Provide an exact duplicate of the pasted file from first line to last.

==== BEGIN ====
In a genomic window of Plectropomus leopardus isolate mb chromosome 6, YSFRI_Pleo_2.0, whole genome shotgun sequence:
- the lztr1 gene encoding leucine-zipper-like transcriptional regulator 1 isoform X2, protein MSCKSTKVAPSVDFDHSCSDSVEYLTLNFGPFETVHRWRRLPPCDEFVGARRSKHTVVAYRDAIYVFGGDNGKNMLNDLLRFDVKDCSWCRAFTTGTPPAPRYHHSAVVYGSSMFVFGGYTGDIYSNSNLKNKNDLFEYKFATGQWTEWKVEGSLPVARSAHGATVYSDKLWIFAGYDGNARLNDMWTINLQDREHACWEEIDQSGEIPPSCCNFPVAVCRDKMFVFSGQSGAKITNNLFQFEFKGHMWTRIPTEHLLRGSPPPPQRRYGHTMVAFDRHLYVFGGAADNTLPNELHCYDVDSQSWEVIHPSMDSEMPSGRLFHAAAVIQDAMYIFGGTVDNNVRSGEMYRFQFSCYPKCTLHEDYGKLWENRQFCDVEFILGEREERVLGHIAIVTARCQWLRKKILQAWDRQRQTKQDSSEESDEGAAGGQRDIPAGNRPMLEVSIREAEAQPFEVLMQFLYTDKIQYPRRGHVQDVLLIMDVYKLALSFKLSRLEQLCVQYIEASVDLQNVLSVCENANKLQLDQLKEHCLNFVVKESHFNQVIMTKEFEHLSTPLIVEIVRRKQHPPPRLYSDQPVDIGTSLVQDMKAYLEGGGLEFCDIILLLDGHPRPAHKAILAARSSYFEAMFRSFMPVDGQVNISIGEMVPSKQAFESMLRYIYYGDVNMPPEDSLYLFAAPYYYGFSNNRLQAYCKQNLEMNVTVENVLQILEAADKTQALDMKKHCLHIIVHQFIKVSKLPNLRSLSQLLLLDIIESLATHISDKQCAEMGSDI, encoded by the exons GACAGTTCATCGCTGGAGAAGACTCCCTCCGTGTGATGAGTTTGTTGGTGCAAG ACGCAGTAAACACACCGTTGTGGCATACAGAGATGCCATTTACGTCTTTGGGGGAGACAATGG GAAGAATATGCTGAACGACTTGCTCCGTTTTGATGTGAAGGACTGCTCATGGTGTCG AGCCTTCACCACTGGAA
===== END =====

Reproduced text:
In a genomic window of Plectropomus leopardus isolate mb chromosome 6, YSFRI_Pleo_2.0, whole genome shotgun sequence:
- the lztr1 gene encoding leucine-zipper-like transcriptional regulator 1 isoform X2, protein MSCKSTKVAPSVDFDHSCSDSVEYLTLNFGPFETVHRWRRLPPCDEFVGARRSKHTVVAYRDAIYVFGGDNGKNMLNDLLRFDVKDCSWCRAFTTGTPPAPRYHHSAVVYGSSMFVFGGYTGDIYSNSNLKNKNDLFEYKFATGQWTEWKVEGSLPVARSAHGATVYSDKLWIFAGYDGNARLNDMWTINLQDREHACWEEIDQSGEIPPSCCNFPVAVCRDKMFVFSGQSGAKITNNLFQFEFKGHMWTRIPTEHLLRGSPPPPQRRYGHTMVAFDRHLYVFGGAADNTLPNELHCYDVDSQSWEVIHPSMDSEMPSGRLFHAAAVIQDAMYIFGGTVDNNVRSGEMYRFQFSCYPKCTLHEDYGKLWENRQFCDVEFILGEREERVLGHIAIVTARCQWLRKKILQAWDRQRQTKQDSSEESDEGAAGGQRDIPAGNRPMLEVSIREAEAQPFEVLMQFLYTDKIQYPRRGHVQDVLLIMDVYKLALSFKLSRLEQLCVQYIEASVDLQNVLSVCENANKLQLDQLKEHCLNFVVKESHFNQVIMTKEFEHLSTPLIVEIVRRKQHPPPRLYSDQPVDIGTSLVQDMKAYLEGGGLEFCDIILLLDGHPRPAHKAILAARSSYFEAMFRSFMPVDGQVNISIGEMVPSKQAFESMLRYIYYGDVNMPPEDSLYLFAAPYYYGFSNNRLQAYCKQNLEMNVTVENVLQILEAADKTQALDMKKHCLHIIVHQFIKVSKLPNLRSLSQLLLLDIIESLATHISDKQCAEMGSDI, encoded by the exons GACAGTTCATCGCTGGAGAAGACTCCCTCCGTGTGATGAGTTTGTTGGTGCAAG ACGCAGTAAACACACCGTTGTGGCATACAGAGATGCCATTTACGTCTTTGGGGGAGACAATGG GAAGAATATGCTGAACGACTTGCTCCGTTTTGATGTGAAGGACTGCTCATGGTGTCG AGCCTTCACCACTGGAA